I feel for mothers and people who have other responsibilities. My mother just completed school and she quite frequently contemplated quitting because she was under so much stress, but she never ever felt hate or said one negative thing about anyone else in her class, even if they had an easier life than hers. If you were determined and responsible enough to get into nursing school, then count your blessings and stop envying someone else’s life and dedication.

  3. Jenn says:

    Very useful information! I have a bit of a different, although mostly the same, point on classmates & the nursing classes in general.
    Yes, there are people in there that don’t have children or jobs and this is all that they have going on. They will drive you insane with “Oh, the exam wasn’t that hard! You just need to study more/better!” There is also the “I’ve worked as a CNA and I know everything. Nursing school is just a formality for me. And, oh by the way, I’m going to grace you with a story about every single topic we cover so you can benefit from my vast wisdom, as well.”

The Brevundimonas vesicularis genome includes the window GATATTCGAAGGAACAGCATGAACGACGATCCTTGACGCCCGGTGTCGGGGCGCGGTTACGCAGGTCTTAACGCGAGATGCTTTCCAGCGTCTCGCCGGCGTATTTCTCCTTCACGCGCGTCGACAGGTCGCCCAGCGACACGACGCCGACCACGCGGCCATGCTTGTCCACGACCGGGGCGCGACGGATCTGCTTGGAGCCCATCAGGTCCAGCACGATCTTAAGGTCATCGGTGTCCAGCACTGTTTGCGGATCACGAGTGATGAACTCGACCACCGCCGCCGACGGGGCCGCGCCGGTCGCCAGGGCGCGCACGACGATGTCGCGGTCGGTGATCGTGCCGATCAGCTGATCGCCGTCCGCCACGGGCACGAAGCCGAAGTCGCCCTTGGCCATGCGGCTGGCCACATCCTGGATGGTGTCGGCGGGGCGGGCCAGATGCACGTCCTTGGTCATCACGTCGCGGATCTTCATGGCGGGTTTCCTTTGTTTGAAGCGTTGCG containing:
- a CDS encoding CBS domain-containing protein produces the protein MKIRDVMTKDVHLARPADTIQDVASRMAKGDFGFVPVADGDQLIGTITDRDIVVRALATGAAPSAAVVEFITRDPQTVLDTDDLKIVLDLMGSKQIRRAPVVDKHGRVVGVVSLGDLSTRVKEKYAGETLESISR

There’s the “My grandmother/child/father/distant relative who was in the hospital dying and they had the worst nurse ever!” type. You will want to scream at them “Hey, Skippy! If by some miracle you graduate, not every patient you have is going to think you’re the reincarnate of Florence Nightengale!” That’s not advisable, LOL!
    You will also encounter, “I must be in the middle of everything and must control every move that is made.” For me, this is the hardest one not to slap.